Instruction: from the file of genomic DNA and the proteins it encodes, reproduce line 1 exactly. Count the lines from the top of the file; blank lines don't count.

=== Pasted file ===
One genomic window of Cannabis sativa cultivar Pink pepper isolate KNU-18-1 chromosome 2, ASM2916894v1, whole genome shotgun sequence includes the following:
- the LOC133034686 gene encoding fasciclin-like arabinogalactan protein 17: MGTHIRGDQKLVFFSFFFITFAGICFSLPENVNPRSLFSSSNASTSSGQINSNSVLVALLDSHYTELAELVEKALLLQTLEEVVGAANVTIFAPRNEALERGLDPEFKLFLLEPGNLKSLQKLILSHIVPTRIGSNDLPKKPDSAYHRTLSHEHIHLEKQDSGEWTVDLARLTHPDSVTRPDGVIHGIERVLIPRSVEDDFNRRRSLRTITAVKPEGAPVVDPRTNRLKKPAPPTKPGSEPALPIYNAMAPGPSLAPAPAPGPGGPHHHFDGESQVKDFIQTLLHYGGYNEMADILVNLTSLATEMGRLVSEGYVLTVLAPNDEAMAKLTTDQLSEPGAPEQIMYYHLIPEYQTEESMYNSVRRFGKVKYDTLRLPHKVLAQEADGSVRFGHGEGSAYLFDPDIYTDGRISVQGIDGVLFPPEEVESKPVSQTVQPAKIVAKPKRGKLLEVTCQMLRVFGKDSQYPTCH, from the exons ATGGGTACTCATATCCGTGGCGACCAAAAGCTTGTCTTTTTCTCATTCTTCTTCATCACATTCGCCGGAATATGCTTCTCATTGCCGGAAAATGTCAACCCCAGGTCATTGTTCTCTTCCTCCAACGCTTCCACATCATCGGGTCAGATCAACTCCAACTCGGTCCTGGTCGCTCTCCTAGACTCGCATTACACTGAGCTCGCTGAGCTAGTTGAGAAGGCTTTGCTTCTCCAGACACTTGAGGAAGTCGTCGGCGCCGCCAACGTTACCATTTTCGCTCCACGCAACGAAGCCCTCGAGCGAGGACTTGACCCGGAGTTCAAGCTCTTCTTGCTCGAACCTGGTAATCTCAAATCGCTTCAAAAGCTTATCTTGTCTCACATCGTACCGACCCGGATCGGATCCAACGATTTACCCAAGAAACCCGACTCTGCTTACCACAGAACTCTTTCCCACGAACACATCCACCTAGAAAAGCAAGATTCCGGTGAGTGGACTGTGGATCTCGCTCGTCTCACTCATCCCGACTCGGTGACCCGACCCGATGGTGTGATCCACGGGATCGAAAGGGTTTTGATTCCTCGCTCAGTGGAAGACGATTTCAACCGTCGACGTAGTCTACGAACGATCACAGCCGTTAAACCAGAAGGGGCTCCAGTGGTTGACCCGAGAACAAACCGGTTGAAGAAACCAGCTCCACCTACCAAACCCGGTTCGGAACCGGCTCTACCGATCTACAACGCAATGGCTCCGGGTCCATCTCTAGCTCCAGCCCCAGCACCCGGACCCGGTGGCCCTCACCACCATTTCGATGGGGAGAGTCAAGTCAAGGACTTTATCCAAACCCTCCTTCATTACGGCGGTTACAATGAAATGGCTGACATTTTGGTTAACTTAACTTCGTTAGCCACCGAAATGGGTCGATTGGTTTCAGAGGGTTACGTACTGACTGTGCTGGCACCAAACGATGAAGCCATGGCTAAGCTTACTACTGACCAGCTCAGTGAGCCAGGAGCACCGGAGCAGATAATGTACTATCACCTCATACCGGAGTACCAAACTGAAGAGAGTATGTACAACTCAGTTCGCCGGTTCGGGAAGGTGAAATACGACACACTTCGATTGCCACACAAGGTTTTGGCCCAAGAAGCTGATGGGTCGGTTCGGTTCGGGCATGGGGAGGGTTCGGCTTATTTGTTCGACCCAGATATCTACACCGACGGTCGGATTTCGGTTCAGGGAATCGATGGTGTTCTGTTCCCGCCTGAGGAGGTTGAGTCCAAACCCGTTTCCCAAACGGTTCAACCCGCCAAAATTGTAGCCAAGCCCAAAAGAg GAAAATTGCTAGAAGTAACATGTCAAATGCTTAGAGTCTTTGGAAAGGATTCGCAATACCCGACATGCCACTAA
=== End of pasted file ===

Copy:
One genomic window of Cannabis sativa cultivar Pink pepper isolate KNU-18-1 chromosome 2, ASM2916894v1, whole genome shotgun sequence includes the following: